I am not responsible if your devices send you back in time, explodes, implodes, bricks or flies into space from the use of any software I put up.


Tuesday, March 29, 2011

OpenSUSE 11.4

For those who use Linux you might know that OpenSUSE 11.4 has just released.

I will be doing a short write up on this but unlike many "review" sites I will not just run a LiveCD and do a review just based on the Live CD.

Rather I have completed a Full Setup of the OpenSUSE on my laptop running it natively and complete for usage. Doing a Review based on a Live CD or on VM is like reviewing a book just by reading the first page.

1)Downloading the Distribution

To install OpenSUSE you do not need to download the Full DVDs, simply download the Live CD about 700MB and either a)Burn it to CD and boot from it or b)Create a Bootable Thumbdrive by using the provided Tool SUSE Studio Image Writer and image the LiveCD to Thumbdrive.

Most of the time OpenSUSE will boot successfully without any issue unless you have some exotic hardware or OEM implementations.

Installing to harddisk is pretty standard just remember to uncheck the UTC if your computer is set to local time and adjust the boot entries accordingly.

3)Setup up the Repository

OpenSUSE has made setting it up very easy.
Simply go to YaST, select Software Repositories,
Choose add, Choose Community Repository  and simply check the Repository you need.
For those who are using Nvidia Graphics you need to add Nvidia Repository to the list.
You might want to add Packman to increase the number of package options.
You might want to add VLC as well.

4)Installing the Software

Next you want to pull down the software from the Repositories
Go to YaST, Software Manager and type in the name of the Packages you want.
This is where it shines unlike Fedora finding the package is like googling for the package.
For users of Nvidia Graphics you need the nvidia-gfx02-kmp-desktop (Desktop refers to laptops and desktop) and vdpau (for video acceleration).
If you want VLC and other additional software just select them accordingly.
I will just list some of the more useful packages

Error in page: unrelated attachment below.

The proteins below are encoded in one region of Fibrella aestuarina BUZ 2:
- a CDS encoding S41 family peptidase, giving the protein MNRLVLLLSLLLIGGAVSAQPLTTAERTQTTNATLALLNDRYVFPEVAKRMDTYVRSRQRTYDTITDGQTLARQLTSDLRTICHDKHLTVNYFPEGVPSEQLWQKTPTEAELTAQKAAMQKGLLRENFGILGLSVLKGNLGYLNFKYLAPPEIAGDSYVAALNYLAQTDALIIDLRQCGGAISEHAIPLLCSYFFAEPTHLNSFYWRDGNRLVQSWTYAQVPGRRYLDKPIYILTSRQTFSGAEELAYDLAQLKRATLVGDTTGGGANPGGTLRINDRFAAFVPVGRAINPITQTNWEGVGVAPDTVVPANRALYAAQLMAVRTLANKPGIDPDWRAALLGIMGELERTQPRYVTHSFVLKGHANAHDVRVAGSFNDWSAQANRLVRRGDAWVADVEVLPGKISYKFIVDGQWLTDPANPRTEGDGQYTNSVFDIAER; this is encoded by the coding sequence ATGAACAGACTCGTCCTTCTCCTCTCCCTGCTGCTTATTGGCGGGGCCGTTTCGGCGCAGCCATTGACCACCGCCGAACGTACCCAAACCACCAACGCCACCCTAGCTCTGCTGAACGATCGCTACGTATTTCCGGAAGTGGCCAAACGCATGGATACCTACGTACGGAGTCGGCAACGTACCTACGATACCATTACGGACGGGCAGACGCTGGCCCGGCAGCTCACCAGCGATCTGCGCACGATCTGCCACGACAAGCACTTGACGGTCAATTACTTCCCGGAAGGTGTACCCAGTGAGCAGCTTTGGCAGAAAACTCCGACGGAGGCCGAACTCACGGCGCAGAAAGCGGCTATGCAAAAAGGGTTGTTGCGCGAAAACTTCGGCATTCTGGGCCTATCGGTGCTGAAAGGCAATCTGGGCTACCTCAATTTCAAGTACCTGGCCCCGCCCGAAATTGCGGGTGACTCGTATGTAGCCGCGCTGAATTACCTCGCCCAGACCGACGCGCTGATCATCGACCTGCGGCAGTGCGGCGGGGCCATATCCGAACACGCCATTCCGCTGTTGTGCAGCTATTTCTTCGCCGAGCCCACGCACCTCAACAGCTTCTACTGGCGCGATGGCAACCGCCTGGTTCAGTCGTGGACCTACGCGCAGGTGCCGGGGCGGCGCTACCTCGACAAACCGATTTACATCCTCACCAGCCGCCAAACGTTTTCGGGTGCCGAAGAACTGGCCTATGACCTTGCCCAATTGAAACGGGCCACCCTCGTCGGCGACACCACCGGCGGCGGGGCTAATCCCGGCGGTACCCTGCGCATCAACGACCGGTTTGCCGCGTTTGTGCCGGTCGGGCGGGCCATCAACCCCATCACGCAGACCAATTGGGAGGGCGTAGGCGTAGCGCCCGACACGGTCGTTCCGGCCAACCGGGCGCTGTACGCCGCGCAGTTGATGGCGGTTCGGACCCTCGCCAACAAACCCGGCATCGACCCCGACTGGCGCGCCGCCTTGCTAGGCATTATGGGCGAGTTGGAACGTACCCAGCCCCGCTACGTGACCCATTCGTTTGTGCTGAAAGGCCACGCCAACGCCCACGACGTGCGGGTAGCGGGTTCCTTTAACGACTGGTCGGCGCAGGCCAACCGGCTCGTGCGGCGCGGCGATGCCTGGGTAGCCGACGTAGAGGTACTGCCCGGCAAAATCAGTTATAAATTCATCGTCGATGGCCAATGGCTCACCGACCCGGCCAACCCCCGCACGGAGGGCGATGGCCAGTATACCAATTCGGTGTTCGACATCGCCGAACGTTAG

1. java (jre)
  2. flash plugin for x86 OpenSUSE
  3. (if you are using x86_64 OpenSUSE I do not recommend install the x86 flash plugin instead get the square native 64bit plugin, copy it to the plugin folder /usr/lib64/browser-plugins with root permission, this way it pulls in less unnecessary packages and it is less buggy compared to the native x86 plugins)
  4. chromium (cutting edge release of google chrome)
  5. vlc
  6. freetype font
  7. fetchmsttfonts (pulls in Microsoft Fonts useful for document interoperability)
  8. skype (follow the instructions here you need additional libraries for it to work)
  9. cairo-dock & cairo-dock-plugins (from Packman)
  10. Droid Fonts
  11. Add the font hinting Repository (Guide here ) Highly Recommended!
Finally when you have 3D acceleration you can enable desktop compiz effects. The effects are similar to Windows 7 behavior.

9) To modified any file as root while running under Xserver you run the commands like this:

gnomesu gedit /etc/bootsplash/themes/openSUSE/config/bootsplash-1366x768.cfg

Basically I find that this is a pretty good release, it is very responsive, and OpenSUSE chose to exclude a lot of unnecessary drivers, however on the 64bit Live CD they omitted the dependency gnome-audio just remember to pull it from the repo if it is not there. The operating system is very smooth as a whole, compared to Fedora it has definitely less breakages as it aims to be a stable and up-to-date distribution.

I am so stucked on OpenSUSE, I find I am booting up Windows much less than ever ( I don't play games btw)

I also modified the Sonar Theme with the Faenza Theme (Original Source) Monochrome icons.

I have put it up for sharing here.

Workaround for 1360x768 resolution bootsplash:
When you set the vga_mode to 0x34c for 1360x768 resolution the bootsplash will not display a progress bar. This is due to only 1366x768 image and config files (Total 3 files) found in the OpenSUSE bootsplash. To fix this you need to trick the bootsplash into thinking that 1360x768 resolution files exist.

sudo cp /etc/bootsplash/themes/openSUSE/config/bootsplash-1366x768.cfg /etc/bootsplash/themes/openSUSE/config/bootsplash-1360x768.cfg

sudo cp /etc/bootsplash/themes/openSUSE/images/bootsplash-1366x768.jpg /etc/bootsplash/themes/openSUSE/images/bootsplash-1360x768.jpg

sudo cp /etc/bootsplash/themes/openSUSE/images/silent-1366x768.jpg /etc/bootsplash/themes/openSUSE/images/silent-1360x768.jpg



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